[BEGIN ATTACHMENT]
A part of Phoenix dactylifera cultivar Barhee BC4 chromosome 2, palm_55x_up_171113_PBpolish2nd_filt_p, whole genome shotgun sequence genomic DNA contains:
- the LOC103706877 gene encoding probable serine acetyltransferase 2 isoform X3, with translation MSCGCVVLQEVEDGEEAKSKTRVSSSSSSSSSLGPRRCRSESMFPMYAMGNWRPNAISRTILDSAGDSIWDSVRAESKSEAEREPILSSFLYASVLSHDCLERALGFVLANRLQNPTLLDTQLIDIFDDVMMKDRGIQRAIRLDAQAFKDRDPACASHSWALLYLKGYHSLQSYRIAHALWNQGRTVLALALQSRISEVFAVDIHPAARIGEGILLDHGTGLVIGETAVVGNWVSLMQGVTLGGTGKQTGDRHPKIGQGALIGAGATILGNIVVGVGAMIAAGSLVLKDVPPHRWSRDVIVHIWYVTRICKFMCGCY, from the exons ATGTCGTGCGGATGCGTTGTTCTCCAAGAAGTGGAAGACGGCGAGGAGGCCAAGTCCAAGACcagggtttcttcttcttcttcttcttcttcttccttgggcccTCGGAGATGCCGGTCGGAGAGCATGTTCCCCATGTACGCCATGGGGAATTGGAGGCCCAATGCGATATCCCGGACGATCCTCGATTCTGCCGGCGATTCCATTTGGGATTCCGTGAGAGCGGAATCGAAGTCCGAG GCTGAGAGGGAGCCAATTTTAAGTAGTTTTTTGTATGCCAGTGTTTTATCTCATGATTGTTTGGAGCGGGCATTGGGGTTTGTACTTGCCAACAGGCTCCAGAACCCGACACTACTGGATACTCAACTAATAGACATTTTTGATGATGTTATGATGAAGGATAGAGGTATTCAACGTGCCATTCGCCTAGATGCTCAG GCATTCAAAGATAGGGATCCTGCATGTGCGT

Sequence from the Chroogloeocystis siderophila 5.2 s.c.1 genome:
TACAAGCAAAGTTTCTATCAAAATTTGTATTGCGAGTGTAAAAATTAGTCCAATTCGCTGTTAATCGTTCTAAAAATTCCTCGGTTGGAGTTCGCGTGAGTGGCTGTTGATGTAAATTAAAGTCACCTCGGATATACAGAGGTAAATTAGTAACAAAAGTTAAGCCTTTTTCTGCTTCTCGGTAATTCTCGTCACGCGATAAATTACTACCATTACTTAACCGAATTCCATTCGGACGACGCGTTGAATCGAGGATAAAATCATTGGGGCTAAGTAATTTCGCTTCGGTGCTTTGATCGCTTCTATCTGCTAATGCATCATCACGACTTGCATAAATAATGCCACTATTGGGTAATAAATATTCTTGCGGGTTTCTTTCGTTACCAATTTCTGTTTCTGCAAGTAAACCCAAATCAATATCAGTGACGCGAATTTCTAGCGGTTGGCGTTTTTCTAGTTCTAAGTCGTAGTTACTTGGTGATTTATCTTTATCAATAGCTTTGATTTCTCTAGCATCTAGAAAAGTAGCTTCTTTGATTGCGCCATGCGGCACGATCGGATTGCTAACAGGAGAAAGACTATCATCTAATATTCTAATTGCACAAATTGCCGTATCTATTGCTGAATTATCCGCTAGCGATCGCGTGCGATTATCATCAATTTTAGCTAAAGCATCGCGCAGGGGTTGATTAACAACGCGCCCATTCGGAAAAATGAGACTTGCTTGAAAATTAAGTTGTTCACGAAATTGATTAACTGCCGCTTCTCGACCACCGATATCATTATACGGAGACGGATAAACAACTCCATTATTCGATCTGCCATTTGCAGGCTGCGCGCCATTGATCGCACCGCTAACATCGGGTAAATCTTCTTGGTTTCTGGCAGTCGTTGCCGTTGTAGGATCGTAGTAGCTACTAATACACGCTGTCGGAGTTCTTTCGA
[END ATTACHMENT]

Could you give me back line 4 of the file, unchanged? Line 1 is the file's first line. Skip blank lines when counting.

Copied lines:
TACAAGCAAAGTTTCTATCAAAATTTGTATTGCGAGTGTAAAAATTAGTCCAATTCGCTGTTAATCGTTCTAAAAATTCCTCGGTTGGAGTTCGCGTGAGTGGCTGTTGATGTAAATTAAAGTCACCTCGGATATACAGAGGTAAATTAGTAACAAAAGTTAAGCCTTTTTCTGCTTCTCGGTAATTCTCGTCACGCGATAAATTACTACCATTACTTAACCGAATTCCATTCGGACGACGCGTTGAATCGAGGATAAAATCATTGGGGCTAAGTAATTTCGCTTCGGTGCTTTGATCGCTTCTATCTGCTAATGCATCATCACGACTTGCATAAATAATGCCACTATTGGGTAATAAATATTCTTGCGGGTTTCTTTCGTTACCAATTTCTGTTTCTGCAAGTAAACCCAAATCAATATCAGTGACGCGAATTTCTAGCGGTTGGCGTTTTTCTAGTTCTAAGTCGTAGTTACTTGGTGATTTATCTTTATCAATAGCTTTGATTTCTCTAGCATCTAGAAAAGTAGCTTCTTTGATTGCGCCATGCGGCACGATCGGATTGCTAACAGGAGAAAGACTATCATCTAATATTCTAATTGCACAAATTGCCGTATCTATTGCTGAATTATCCGCTAGCGATCGCGTGCGATTATCATCAATTTTAGCTAAAGCATCGCGCAGGGGTTGATTAACAACGCGCCCATTCGGAAAAATGAGACTTGCTTGAAAATTAAGTTGTTCACGAAATTGATTAACTGCCGCTTCTCGACCACCGATATCATTATACGGAGACGGATAAACAACTCCATTATTCGATCTGCCATTTGCAGGCTGCGCGCCATTGATCGCACCGCTAACATCGGGTAAATCTTCTTGGTTTCTGGCAGTCGTTGCCGTTGTAGGATCGTAGTAGCTACTAATACACGCTGTCGGAGTTCTTTCGA